Entrepreneur touts big solutions, endorsements in discussing presidential bid

Andrew Yang, a New York entrepreneur who is now running as a Democrat for president, said Thursday he expected to win endorsements from figures in Silicon Valley as well as Andy Stern, the former president of the Service Employees International Union.

Yang made the comments during an interview with Hill.TV's "Rising," where he touted his support for a universal basic income.

“We need bigger solutions instead of arguing about issues from the past,” he said.

Yang said he will be endorsed by Y Combinator President Sam Altman along with "about 80 techies in Silicon Valley." 

He also touted what he said would be a forthcoming endorsement from Stern, stating "so I’m getting tech leaders, I’m getting people across the country and I’m getting union leaders.”

Yang first announced his 2020 bid for president in September. He's also backing Medicare for All and “evolution to a human-centered economy.”

Yang would be considered a long-shot candidate in 2020, which is expected to attract dozens of Democratic candidates. They could include former Vice President Joe BidenJoseph (Joe) Robinette BidenKlobuchar on 2020: ‘I do think you want voices from the Midwest’ Group launches campaign to 'Draft Beto' for 2020 White House bid Kamala Harris top 2020 choice in poll of women of color MORE and Sens. Elizabeth WarrenElizabeth Ann WarrenKlobuchar on 2020: ‘I do think you want voices from the Midwest’ Warren calls for probe into Trump name change for consumer bureau Warren unveils bill to lower drug prices by letting government manufacture them MORE (D-Mass.), Bernie SandersBernard (Bernie) SandersKlobuchar on 2020: ‘I do think you want voices from the Midwest’ Dem pollster says it's 'misstated wisdom' to assume competitive primaries damage presidential nominees Group launches campaign to 'Draft Beto' for 2020 White House bid MORE (I-Vt.), Kamala HarrisKamala Devi HarrisDem pollster says it's 'misstated wisdom' to assume competitive primaries damage presidential nominees Kamala Harris top 2020 choice in poll of women of color Warren unveils bill to lower drug prices by letting government manufacture them MORE (D-Calif.) and perhaps Rep. Beto O'RourkeRobert (Beto) Francis O'RourkeDem pollster says it's 'misstated wisdom' to assume competitive primaries damage presidential nominees Group launches campaign to 'Draft Beto' for 2020 White House bid Kamala Harris top 2020 choice in poll of women of color MORE, who recently lost his bid for the Senate in Texas.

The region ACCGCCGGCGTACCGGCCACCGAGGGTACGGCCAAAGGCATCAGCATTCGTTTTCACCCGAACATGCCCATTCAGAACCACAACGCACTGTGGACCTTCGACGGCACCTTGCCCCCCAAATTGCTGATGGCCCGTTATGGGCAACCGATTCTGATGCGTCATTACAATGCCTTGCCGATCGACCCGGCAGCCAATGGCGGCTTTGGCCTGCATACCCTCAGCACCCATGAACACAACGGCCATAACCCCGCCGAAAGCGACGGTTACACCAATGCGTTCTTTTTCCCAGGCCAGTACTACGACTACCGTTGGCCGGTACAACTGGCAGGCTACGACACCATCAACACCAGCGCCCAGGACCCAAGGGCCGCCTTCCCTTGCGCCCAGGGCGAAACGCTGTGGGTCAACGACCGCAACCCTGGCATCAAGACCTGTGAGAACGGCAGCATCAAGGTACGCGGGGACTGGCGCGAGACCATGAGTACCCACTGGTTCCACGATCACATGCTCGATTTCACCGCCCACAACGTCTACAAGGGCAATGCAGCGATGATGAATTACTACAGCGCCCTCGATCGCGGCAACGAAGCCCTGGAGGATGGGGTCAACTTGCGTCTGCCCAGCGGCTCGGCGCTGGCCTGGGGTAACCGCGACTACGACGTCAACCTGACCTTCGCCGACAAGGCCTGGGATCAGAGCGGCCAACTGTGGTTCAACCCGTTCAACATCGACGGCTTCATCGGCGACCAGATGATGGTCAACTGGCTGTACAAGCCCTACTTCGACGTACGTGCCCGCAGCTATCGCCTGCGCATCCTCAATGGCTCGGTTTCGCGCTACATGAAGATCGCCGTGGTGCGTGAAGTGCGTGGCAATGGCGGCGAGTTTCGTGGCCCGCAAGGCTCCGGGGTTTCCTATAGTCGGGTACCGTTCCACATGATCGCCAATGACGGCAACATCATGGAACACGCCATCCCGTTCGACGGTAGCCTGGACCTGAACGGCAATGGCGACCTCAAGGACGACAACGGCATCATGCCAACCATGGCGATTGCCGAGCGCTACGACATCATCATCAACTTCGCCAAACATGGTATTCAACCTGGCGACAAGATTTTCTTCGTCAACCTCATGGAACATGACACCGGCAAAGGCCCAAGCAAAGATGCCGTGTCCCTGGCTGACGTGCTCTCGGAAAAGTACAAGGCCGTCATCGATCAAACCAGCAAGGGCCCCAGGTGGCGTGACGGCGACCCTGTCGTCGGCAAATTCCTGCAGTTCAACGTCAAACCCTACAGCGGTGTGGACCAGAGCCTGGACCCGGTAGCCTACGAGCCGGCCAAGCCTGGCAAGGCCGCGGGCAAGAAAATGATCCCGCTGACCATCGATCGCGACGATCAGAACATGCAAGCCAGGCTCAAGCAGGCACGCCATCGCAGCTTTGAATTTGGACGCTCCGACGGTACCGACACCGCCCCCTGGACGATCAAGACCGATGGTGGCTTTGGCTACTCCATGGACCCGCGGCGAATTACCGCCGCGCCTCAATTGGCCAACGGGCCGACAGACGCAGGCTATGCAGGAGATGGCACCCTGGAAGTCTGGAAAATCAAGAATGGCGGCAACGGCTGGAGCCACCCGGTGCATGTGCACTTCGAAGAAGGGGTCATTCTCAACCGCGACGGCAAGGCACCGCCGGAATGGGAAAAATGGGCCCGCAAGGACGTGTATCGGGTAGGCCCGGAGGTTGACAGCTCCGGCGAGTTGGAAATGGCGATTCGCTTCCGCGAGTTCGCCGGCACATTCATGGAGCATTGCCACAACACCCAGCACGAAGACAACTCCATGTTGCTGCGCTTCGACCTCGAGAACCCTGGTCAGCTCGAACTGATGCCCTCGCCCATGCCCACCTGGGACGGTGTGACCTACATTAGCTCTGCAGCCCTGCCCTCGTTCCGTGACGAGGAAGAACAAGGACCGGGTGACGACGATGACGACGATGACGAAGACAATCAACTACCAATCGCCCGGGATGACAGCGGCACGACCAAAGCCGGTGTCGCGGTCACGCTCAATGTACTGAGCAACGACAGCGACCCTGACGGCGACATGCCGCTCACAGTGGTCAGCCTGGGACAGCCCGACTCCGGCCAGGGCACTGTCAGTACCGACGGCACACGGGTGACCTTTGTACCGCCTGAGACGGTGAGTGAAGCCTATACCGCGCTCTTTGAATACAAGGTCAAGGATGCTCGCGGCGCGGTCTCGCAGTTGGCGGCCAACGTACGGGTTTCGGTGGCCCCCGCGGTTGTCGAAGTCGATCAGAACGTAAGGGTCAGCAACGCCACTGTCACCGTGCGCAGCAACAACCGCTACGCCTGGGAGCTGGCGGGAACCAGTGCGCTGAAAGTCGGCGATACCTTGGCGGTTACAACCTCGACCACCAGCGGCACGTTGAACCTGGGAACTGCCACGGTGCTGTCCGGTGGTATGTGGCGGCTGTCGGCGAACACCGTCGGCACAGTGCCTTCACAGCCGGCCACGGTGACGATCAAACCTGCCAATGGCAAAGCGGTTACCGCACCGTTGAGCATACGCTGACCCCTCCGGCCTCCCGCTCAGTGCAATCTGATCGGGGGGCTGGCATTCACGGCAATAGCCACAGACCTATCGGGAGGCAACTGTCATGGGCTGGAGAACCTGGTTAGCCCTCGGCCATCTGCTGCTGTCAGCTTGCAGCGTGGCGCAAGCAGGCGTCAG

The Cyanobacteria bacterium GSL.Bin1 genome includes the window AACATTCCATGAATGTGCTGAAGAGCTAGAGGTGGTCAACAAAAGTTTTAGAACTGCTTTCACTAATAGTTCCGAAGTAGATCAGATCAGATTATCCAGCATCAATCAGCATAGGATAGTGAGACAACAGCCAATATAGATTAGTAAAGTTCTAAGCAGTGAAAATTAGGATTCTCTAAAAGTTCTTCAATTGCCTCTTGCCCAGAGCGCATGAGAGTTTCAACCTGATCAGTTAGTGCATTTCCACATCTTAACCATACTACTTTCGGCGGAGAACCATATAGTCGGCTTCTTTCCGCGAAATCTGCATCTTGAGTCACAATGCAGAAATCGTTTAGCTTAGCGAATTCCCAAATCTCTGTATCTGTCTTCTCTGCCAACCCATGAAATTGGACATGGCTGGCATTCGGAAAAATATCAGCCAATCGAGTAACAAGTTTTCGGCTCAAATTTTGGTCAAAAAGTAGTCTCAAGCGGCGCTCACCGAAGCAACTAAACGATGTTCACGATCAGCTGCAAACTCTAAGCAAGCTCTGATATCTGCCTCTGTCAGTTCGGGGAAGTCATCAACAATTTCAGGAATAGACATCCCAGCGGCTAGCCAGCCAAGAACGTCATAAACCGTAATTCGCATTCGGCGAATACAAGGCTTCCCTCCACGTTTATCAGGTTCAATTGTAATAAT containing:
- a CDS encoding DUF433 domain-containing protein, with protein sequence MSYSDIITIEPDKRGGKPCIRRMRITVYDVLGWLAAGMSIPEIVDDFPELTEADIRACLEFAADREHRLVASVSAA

Yang, the first Asian-American to run for president as a Democrat, emphasized the need for the government to help workers prepare for the future.

He emphasized on “Rising” that automation will soon make millions of jobs obsolete, saying “we are experiencing the greatest technological and economic shift in human history.”

Yang said his plan the “Freedom Dividend” seeks to help Americans better prepare for the future and potential job loss. His proposal would give American adults between the ages of 18 to 64 years old a $1,000 a month “free and clear.”

He argues this extra stipend wouldn’t be intended to eliminate work, but rather create more opportunities and help sustain local economies.

"If you look at $1,000, multiply it times the population of a rural area or a state, you end up transforming the economy in ways that make it much, much more sustainable," he said, saying similar plans have already been successfully implemented in parts of Canada.

— Tess Bonn

Correction: A previous version of this story mischaracterized the nature of one of Yang's expected endorsements. This post has been updated to reflect that he said he will be endorsed by the president of Y Combinator.